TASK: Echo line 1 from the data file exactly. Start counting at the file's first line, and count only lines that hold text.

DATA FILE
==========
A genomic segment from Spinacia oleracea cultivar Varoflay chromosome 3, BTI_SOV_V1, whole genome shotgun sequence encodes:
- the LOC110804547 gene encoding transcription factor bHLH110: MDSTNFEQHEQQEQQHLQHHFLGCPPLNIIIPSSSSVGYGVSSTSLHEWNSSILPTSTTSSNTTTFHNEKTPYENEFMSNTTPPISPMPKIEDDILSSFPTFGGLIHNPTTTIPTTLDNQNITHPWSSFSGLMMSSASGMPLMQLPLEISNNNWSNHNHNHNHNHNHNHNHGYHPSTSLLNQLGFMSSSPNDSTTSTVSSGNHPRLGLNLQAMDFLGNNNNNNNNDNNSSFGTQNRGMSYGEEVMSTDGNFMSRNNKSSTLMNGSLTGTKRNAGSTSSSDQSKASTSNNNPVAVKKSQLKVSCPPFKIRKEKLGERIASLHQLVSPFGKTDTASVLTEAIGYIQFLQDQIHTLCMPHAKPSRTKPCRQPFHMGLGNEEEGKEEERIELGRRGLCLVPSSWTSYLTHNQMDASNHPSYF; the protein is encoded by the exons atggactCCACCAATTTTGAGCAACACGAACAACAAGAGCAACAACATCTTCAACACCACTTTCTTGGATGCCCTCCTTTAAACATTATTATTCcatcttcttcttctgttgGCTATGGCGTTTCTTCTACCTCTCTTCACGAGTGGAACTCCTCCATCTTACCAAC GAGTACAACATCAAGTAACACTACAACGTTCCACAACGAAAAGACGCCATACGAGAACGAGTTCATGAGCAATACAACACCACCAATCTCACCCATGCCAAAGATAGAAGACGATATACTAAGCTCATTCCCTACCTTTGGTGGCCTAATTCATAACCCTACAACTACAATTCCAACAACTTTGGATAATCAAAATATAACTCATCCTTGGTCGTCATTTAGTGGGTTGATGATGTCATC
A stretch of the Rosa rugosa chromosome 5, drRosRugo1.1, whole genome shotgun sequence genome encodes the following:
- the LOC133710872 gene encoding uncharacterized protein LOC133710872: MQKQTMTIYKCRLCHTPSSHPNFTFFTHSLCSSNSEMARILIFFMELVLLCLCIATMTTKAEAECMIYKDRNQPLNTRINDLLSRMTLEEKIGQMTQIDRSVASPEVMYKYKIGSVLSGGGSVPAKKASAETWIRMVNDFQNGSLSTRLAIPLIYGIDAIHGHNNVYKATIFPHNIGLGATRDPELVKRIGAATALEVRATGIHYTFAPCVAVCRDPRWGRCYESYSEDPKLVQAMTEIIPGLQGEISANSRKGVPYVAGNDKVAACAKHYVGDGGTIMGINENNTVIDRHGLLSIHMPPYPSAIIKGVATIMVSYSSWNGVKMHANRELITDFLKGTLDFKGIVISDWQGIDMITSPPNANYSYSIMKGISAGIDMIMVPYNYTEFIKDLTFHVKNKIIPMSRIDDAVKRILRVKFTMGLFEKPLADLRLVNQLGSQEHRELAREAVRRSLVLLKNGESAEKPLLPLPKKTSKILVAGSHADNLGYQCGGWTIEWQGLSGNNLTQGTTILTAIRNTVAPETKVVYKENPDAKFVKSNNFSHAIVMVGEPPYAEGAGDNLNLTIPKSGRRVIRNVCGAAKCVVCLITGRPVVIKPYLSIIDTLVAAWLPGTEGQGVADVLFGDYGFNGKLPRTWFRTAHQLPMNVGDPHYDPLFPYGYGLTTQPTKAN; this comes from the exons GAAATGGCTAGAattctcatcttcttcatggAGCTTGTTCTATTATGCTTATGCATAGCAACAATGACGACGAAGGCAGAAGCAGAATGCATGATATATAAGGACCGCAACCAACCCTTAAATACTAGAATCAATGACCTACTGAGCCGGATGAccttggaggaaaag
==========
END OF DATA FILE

A genomic segment from Spinacia oleracea cultivar Varoflay chromosome 3, BTI_SOV_V1, whole genome shotgun sequence encodes: